Friday, May 27, 2022

Oliver Burkeman, Four Thousand Weeks: Time Management for Mortals (2021)

This one is pulling a cheat. It's not remotely playing fair. What I'm presenting to you isn't an album of any kind but an audiobook. Naturally, you can buy a physical copy and you can get the Kindle edition, but I got the audiobook. I thought maybe you wouldn't mind reading about an audiobook because, you know, like music an audiobook is sound.

Apologies already for the awkward introduction. I've been battling a headache all day. It's been terrible. It's like a burning sensation behind my forehead, and there's this pressure behind my eyes, as though a rodent were trying to claw its way out of my noggin. What I'm saying is it's a bad headache.

As I've been battling the headache all day, I haven't had much energy to do anything except teach and rest. Normally, I would have written a part of an essay or a story, but I didn't even do that. I did, however, listen to a portion of this audiobook I purchased last night. The audiobook is called Four Thousand Weeks: Time Management for Mortals.

Despite the title, it's not really a time management book, but more a book about how we'd do better to throw the obsession with time management out the window. Burkeman argues that we should obviously do the work we're required to do as part of our jobs, but this broader sense that we all carry around in our heads of "getting everything done" is putting too big a demand on us. He says that us realizing that we will never do everything we want to do ought to put us more at ease. He acknowledges that it won't solve all the problems, no amount of positive thinking will, since these stressors and demands on our time are truly outside ourselves. But we ought not get obsessive about it.

I'll give you a case he cites. Burkeman was a writer for The Guardian who wrote about self-improvement. He took his work seriously reviewing all the new books on the topics using himself as a guinea pig. He says since he was young, he's actually liked the self-help literature. One of the things he got obsessed with was reading every piece of email that came in and getting all his unread messages to zero. But then he began to realize that by virtue of replying to messages, it actually generated more email. He got a reputation for the kind of guy who'd got back to you on email. Now ain't that something?

In an early part of the book, he tells how in the old days, when we would have all been serfs on a noble's land, there wouldn't have been this concern with time as this objective force that governs our lives. We'd wake up with the sun and start tending the fields, but by midday we might hear from our rowdy buddy that someone was holding a cockfight, so we'd go put money on a rooster, then we'd come back and do some more work till sundown. The reason there was no need to hurry up and "get everything done" was because people worked according to natural cycles. They realized there was no such thing as getting everything done, because nothing would ever be done.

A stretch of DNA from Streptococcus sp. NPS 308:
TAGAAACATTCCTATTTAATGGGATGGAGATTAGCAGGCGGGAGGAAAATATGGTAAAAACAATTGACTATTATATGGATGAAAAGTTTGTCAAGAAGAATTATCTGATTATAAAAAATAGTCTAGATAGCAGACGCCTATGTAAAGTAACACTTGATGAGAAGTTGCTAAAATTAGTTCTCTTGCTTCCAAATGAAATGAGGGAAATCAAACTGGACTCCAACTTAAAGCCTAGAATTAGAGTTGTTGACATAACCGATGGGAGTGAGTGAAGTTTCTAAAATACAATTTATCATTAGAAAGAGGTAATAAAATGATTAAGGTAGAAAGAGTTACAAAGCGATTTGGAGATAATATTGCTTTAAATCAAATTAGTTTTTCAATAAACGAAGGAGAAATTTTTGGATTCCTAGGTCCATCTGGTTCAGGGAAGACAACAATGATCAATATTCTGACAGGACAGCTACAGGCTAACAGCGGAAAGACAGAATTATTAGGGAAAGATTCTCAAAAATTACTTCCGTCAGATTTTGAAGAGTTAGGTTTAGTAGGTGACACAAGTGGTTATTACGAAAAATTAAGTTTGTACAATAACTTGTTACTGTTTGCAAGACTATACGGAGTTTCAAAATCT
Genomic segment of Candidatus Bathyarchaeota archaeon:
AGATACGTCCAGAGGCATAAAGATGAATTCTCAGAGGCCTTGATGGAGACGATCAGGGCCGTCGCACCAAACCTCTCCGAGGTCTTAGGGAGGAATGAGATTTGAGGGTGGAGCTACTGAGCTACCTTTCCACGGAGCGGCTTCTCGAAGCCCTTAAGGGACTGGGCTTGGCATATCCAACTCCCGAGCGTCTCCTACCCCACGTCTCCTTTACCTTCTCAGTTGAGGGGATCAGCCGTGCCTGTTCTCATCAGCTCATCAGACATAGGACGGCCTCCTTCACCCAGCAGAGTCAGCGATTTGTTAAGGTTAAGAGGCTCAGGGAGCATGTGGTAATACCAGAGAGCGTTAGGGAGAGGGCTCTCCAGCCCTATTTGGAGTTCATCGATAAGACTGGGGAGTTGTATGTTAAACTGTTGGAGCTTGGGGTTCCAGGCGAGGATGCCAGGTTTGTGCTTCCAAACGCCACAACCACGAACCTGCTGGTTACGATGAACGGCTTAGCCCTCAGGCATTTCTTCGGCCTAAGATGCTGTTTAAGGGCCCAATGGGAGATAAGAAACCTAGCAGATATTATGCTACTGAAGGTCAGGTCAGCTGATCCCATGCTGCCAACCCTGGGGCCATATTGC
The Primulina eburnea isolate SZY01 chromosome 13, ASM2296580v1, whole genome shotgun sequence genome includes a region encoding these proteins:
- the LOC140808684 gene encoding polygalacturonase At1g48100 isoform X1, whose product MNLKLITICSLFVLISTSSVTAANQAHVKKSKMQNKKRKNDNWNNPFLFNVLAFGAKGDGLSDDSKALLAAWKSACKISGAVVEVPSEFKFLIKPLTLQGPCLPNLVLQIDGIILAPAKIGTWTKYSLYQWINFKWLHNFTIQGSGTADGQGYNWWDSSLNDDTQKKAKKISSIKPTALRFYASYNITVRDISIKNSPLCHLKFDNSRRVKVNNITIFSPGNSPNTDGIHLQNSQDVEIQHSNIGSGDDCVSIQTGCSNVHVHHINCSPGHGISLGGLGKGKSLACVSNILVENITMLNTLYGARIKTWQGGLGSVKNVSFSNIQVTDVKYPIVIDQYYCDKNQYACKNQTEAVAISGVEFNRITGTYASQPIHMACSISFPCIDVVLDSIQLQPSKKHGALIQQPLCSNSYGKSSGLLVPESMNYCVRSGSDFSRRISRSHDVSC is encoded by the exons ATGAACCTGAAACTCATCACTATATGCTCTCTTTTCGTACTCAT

Burkeman doesn't advocate for a return to the Middle Ages. That was a period when one in every four people died a natural death. Had we lived then, we would have been exploited by our landlords, called off to foreign wars on whims, have to give most of what we produced to the lords and to the church, and goodness, this is not even to speak about the living conditions. Most people back then lived in a one-room hut with extended family, and the chickens and other loose birds would be brought in at the end of the night for fear that the wolves would eat them. Imagine trying to get some shuteye while a hen is clucking around.

So if Burkeman says we can't return to the time before the clock dominated our lives, what can we do? We could work to change our social institutions. That could help. And in the meantime, we could appreciate what we do have and realize that time is a finite resource. If we truly do want to spend more time with our significant others, the time to do that is now. If we truly do want to do something creative, best to do it a little bit every day when there's time and not idle away the time and regret it. But when it comes to projects and stuff, if other bits of life are too demanding on you, maybe it's time for us to acknowledge that in those areas we won't be much more than hobbyists. And here I'm really speaking to myself. I care a lot about writing, for instance, and I've published some stuff. Heck, I got nominated for a writing award. But in the end, I might not be much more than a competent writer. That's all right. Some people don't get that far. And I have to like the time I can get to do and not let that take over the time I could be doing other things I will regret not doing later, like enjoying a walk with my wife, or even just getting that sense of pride that comes with doing dishes and tidying up the house. It's the little things, after all, isn't it?

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